In an editorial entitled “Is endometriosis a preneoplastic condition?“, published this week in the Women’s Health journal Dr. Fuat Demirkiran reviewed what is presently known about the relationship between endometriosis and cancer.
Endometriosis is a benign chronic gynecologic condition that develops as a consequence of endometrium (inner lining of the uterus) cells that normally grow inside the uterus initiating their growth outside the uterus, leading to infertility and pelvic pain, usually during menstruation. It affects as much as 10-15% of all reproductive-age women and the inflammation associated with the cyclic detachment of cells from the wrong site during menstruation is deemed to cause the symptoms associated with the condition.
Very rarely endometriosis cells can transform into cancer cells. There are several previous studies corroborating this relationship between endometriosis and several types of cancers. Moreover, cancer is also the result of the abnormal growth of cells that can then gain the ability to invade and spread to adjacent tissues and distant parts of the body. Both diseases share some similarities such as the ability of cells to invade and spread. There are actually several studies that explore this resemblance but the two diseases are different in behavior, as cancer ultimately causes death.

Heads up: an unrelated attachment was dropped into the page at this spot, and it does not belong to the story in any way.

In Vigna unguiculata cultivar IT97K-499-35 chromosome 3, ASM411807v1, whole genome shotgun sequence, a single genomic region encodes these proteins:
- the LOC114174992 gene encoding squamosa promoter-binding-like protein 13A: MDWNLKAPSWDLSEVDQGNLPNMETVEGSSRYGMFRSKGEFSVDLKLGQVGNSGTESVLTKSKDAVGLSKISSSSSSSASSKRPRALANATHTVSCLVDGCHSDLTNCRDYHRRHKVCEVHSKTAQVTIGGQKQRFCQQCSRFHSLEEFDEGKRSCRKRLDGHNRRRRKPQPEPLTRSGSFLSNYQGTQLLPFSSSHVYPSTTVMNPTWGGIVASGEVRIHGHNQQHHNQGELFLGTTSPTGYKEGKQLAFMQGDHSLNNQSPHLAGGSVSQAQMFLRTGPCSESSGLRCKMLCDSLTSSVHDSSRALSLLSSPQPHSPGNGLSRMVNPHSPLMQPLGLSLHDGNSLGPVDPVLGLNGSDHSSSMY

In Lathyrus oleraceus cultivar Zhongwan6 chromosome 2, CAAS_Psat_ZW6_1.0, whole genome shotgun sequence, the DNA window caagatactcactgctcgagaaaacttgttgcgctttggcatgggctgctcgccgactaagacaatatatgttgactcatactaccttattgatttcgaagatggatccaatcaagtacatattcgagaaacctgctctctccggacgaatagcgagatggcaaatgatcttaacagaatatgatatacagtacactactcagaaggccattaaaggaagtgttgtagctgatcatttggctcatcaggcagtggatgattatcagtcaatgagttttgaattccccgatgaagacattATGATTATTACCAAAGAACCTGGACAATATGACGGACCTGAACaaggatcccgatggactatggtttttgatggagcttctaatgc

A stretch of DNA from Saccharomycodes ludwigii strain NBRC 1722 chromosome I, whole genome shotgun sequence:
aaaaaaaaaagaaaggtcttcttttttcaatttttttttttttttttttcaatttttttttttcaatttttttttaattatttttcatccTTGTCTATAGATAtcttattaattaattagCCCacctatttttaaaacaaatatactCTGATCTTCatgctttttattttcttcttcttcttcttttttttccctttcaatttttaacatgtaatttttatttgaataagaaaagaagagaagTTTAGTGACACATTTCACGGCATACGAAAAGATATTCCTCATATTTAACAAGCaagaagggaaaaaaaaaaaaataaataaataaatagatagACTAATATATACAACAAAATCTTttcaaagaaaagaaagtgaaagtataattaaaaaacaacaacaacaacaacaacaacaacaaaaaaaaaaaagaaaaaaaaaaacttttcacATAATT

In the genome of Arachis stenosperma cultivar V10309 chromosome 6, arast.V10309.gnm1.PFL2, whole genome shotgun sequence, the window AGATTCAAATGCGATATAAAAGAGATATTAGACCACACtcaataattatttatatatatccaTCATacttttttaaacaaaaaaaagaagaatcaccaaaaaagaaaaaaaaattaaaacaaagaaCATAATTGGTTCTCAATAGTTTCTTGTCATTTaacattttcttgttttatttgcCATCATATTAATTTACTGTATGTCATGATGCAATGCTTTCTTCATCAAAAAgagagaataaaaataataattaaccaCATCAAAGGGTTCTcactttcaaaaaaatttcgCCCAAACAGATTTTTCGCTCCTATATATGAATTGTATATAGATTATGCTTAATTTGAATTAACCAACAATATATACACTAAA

The actual causes of endometriosis and ovarian cancer are still poorly understood, nevertheless some similar factors decrease the risk of both diseases including tubal ligation (surgery to “tie” the woman’s tubes), hysterectomy (surgical removal of the uterus), oral contraceptives (the pill), and pregnancy. Conversely, infertility, early menarche (start of the menstrual cycles) and late menopause increase the risk of both endometriosis and cancer.
Breast cancer is also dependent of the hormone environment and has several common risk factors to those of endometriosis, including high estrogen levels, obesity and hormone replacement therapy. The infertility caused by endometriosis is also a direct risk factor for breast cancer. There are some studies stating a relationship between endometriosis and endometrial cancer, although most of them have conflicting findings and a true association is difficult to be proven.
In spite of the aforementioned relationships, endometriosis patients have a lower risk of developing cervical cancer, in consequence either of more frequent gynecologic follow up or a greater inflammatory environment that helps to treat the human papillomavirus infection deemed to cause virtually all cervical cancers.
In the end, the association of endometriosis to cancer, especially to ovarian cancer which has an associated high mortality rate, should be included in the gynecologist’s evaluation of a patient with long standing endometriosis. This association to ovarian cancer is an important issue that every physician and patient should be aware of.
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